Many commuters must once again look for alternative transport as the nationwide bus strike looks set to intensify as it enters its sixth day on Monday.
The continued strike action comes as a result of failed wage negotiations between unions and employers over the course of a two-day meeting with the Commission of Conciliation, Mediation and Arbitration (CCMA).
Workers initially demanded a 12% increase and employers offered 7%. The workers have since rejected an offer of 8% for the first year, and 8.5% in the second year, instead proposing a 9.5% increase in the first year and 9% for the second.
"The bus strike is continuing, we are intensifying the action," South African Transport Workers and Allied Workers Union (Satawu) spokesperson Zanele Sabela said.
"We are calling on non-unionised members to down tools in order to put more pressure on employers to give us what we want."
The strike, which started on Wednesday, has left thousands of commuters stranded and a significant strain has been placed on other forms of public transport.
A statement on Sunday from the City of Cape Town informed commuters that the MyCiTi service remains suspended until further notice.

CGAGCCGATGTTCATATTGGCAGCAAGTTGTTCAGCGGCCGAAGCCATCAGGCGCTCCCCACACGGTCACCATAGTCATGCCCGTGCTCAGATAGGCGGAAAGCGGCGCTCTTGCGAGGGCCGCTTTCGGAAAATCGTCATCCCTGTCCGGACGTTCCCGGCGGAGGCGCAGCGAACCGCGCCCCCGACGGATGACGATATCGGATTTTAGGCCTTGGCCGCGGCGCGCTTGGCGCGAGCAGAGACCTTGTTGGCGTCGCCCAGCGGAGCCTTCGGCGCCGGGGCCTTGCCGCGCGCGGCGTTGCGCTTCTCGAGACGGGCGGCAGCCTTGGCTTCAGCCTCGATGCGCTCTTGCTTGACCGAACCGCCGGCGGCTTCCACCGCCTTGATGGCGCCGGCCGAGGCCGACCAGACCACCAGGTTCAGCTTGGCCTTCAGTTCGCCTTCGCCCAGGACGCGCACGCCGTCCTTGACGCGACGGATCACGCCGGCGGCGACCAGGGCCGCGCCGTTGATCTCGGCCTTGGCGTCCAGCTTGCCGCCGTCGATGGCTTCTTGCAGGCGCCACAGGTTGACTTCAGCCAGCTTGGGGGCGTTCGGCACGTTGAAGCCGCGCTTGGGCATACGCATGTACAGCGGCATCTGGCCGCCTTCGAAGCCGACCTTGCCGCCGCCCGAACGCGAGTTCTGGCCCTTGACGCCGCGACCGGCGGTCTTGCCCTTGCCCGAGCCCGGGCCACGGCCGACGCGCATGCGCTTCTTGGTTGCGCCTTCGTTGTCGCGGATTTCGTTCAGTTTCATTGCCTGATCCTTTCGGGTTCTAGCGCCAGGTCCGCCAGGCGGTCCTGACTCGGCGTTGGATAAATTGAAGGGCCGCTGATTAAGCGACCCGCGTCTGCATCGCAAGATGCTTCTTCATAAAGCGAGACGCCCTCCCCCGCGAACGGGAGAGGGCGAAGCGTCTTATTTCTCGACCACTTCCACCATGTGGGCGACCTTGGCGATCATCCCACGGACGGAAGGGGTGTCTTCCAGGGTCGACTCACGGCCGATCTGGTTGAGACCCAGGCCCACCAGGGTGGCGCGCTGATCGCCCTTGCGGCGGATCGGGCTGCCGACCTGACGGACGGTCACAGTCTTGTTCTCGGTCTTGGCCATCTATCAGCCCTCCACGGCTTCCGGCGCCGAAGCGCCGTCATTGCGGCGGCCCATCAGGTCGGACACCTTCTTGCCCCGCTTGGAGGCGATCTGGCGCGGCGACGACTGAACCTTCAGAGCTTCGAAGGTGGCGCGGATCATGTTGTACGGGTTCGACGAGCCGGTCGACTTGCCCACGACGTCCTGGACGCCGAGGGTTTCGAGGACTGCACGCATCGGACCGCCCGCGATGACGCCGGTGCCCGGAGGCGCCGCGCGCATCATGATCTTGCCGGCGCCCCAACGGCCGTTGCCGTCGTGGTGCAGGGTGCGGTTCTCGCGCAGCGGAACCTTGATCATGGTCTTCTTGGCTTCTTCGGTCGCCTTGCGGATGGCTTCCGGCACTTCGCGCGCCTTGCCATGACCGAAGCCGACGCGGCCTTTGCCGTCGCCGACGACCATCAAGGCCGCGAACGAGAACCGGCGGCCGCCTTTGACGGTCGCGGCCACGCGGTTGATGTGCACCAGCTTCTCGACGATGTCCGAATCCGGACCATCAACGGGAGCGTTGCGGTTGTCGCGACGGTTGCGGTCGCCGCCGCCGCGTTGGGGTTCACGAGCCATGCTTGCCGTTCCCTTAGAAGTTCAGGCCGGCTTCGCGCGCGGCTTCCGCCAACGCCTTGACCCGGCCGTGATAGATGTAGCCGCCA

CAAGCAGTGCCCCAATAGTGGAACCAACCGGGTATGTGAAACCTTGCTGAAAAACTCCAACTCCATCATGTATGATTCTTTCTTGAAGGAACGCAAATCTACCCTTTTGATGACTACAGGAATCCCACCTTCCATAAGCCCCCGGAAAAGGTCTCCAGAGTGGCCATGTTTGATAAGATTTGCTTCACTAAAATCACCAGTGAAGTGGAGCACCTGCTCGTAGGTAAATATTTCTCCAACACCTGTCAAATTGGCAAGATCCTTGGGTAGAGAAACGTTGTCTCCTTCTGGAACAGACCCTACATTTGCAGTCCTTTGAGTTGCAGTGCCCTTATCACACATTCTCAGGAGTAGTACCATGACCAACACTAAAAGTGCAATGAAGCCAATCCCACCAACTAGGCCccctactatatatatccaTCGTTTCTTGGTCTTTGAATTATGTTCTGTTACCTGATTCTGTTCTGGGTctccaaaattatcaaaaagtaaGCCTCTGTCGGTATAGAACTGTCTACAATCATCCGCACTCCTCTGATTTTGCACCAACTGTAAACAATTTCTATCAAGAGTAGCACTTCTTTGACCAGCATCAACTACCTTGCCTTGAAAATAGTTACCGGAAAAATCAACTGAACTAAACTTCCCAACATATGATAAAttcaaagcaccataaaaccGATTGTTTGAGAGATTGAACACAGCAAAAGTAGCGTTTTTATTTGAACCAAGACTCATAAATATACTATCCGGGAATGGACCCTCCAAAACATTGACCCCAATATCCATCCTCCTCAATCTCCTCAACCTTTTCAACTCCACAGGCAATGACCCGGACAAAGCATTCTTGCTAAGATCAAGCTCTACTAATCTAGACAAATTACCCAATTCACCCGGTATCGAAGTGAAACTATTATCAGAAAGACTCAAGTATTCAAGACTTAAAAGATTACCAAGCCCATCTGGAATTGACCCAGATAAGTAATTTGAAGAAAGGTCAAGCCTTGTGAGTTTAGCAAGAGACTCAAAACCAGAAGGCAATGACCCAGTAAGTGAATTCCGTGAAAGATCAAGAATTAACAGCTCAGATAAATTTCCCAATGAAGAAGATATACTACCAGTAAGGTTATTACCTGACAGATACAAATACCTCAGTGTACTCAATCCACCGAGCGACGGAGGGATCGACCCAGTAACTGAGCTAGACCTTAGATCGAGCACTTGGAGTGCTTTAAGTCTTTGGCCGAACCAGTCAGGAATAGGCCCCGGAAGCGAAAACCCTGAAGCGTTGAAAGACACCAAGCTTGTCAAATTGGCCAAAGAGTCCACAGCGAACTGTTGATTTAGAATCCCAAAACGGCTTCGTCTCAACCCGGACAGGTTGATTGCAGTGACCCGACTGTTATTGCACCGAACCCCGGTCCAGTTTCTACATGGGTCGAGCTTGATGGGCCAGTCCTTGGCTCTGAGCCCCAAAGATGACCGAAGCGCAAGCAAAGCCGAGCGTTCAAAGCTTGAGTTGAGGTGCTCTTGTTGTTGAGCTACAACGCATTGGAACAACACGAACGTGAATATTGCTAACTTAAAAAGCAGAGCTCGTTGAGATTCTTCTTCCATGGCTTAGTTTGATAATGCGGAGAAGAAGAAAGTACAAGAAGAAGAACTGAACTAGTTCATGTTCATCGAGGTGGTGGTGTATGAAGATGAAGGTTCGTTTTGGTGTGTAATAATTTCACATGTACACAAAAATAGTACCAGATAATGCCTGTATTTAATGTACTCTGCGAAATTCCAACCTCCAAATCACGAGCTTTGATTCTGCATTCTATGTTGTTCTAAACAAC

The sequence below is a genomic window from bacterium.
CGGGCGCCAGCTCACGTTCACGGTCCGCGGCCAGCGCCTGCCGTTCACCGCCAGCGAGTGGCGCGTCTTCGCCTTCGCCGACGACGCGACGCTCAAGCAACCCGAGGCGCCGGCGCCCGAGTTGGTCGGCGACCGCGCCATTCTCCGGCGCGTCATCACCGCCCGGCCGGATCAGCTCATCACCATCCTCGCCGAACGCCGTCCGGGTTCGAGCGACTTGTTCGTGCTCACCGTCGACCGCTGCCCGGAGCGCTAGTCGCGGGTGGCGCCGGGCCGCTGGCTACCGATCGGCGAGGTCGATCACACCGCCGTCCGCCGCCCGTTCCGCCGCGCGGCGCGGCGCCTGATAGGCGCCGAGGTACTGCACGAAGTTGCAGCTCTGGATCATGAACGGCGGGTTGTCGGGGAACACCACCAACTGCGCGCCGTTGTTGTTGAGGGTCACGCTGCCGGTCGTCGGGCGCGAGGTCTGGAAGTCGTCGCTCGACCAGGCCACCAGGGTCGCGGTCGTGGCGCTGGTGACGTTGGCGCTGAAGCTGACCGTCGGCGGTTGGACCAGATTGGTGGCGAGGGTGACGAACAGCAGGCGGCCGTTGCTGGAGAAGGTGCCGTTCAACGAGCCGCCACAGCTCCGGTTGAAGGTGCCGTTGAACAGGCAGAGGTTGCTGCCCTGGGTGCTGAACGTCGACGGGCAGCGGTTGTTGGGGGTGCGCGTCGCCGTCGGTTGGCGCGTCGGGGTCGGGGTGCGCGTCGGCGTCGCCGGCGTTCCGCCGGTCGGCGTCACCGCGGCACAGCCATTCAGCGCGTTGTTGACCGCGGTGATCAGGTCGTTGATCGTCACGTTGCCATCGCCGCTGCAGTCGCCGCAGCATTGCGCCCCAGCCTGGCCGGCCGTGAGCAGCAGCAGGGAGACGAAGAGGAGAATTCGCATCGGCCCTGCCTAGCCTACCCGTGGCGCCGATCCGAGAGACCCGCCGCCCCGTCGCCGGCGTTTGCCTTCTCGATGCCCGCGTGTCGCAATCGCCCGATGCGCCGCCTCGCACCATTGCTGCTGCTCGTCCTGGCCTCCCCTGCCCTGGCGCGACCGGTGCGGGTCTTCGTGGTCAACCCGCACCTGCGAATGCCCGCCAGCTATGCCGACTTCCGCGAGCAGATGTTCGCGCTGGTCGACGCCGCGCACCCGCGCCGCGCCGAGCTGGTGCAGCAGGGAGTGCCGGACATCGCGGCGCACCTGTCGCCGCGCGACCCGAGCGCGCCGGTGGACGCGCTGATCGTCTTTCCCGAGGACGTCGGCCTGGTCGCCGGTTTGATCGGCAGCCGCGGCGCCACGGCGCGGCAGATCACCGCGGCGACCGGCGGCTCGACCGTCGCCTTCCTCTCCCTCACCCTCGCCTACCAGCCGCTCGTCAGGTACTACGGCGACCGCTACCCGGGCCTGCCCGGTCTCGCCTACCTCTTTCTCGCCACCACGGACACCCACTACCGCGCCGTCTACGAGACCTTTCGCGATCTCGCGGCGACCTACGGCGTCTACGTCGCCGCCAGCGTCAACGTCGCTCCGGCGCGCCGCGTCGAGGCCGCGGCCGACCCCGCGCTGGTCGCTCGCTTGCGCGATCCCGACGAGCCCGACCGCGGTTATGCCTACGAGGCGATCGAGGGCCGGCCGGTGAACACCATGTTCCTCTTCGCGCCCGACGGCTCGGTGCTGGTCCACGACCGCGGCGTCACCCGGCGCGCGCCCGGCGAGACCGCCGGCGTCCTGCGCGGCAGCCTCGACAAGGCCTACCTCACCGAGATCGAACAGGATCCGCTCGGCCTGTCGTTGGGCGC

A joint statement from all of the relevant trade unions said that the intensified strike action is in response to the employers "provocative attitudes" during negotiations.
A call for government intervention is being supported by the South African National Civic Organisation (Sanco).
"Though the inconvenience affects hundreds of thousands of commuters that are bearing the brunt of the standoff, it is the poor working class commuting daily to and from work due to apartheid spatial planning that are the hardest hit as they cannot afford any alternative to the public transport system," said Sanco spokesperson Jabu Mahlangu on Saturday.
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